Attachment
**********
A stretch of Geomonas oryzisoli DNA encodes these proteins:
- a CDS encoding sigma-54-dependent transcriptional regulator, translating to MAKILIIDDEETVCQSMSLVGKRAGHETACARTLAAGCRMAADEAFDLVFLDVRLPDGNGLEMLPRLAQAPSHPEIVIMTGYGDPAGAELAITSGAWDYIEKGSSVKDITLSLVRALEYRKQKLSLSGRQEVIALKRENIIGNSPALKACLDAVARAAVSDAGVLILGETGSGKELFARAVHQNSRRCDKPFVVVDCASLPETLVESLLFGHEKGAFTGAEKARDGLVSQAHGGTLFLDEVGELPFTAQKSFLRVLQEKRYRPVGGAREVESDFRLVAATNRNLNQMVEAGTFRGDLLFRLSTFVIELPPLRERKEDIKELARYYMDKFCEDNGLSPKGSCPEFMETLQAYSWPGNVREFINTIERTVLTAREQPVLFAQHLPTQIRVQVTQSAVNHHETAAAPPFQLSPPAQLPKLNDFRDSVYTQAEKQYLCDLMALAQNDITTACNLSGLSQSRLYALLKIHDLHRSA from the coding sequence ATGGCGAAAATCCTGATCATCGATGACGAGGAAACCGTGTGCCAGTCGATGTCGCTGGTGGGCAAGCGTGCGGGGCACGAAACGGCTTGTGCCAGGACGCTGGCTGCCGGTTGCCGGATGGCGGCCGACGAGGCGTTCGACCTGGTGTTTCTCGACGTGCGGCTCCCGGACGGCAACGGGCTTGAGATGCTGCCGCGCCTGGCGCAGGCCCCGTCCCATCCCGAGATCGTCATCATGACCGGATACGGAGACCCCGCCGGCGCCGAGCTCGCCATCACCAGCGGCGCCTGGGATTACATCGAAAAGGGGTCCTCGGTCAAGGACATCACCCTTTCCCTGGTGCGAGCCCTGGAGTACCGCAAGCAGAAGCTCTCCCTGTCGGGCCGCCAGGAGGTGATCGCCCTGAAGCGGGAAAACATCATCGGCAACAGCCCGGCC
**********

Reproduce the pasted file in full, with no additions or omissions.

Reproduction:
A stretch of Geomonas oryzisoli DNA encodes these proteins:
- a CDS encoding sigma-54-dependent transcriptional regulator, translating to MAKILIIDDEETVCQSMSLVGKRAGHETACARTLAAGCRMAADEAFDLVFLDVRLPDGNGLEMLPRLAQAPSHPEIVIMTGYGDPAGAELAITSGAWDYIEKGSSVKDITLSLVRALEYRKQKLSLSGRQEVIALKRENIIGNSPALKACLDAVARAAVSDAGVLILGETGSGKELFARAVHQNSRRCDKPFVVVDCASLPETLVESLLFGHEKGAFTGAEKARDGLVSQAHGGTLFLDEVGELPFTAQKSFLRVLQEKRYRPVGGAREVESDFRLVAATNRNLNQMVEAGTFRGDLLFRLSTFVIELPPLRERKEDIKELARYYMDKFCEDNGLSPKGSCPEFMETLQAYSWPGNVREFINTIERTVLTAREQPVLFAQHLPTQIRVQVTQSAVNHHETAAAPPFQLSPPAQLPKLNDFRDSVYTQAEKQYLCDLMALAQNDITTACNLSGLSQSRLYALLKIHDLHRSA from the coding sequence ATGGCGAAAATCCTGATCATCGATGACGAGGAAACCGTGTGCCAGTCGATGTCGCTGGTGGGCAAGCGTGCGGGGCACGAAACGGCTTGTGCCAGGACGCTGGCTGCCGGTTGCCGGATGGCGGCCGACGAGGCGTTCGACCTGGTGTTTCTCGACGTGCGGCTCCCGGACGGCAACGGGCTTGAGATGCTGCCGCGCCTGGCGCAGGCCCCGTCCCATCCCGAGATCGTCATCATGACCGGATACGGAGACCCCGCCGGCGCCGAGCTCGCCATCACCAGCGGCGCCTGGGATTACATCGAAAAGGGGTCCTCGGTCAAGGACATCACCCTTTCCCTGGTGCGAGCCCTGGAGTACCGCAAGCAGAAGCTCTCCCTGTCGGGCCGCCAGGAGGTGATCGCCCTGAAGCGGGAAAACATCATCGGCAACAGCCCGGCC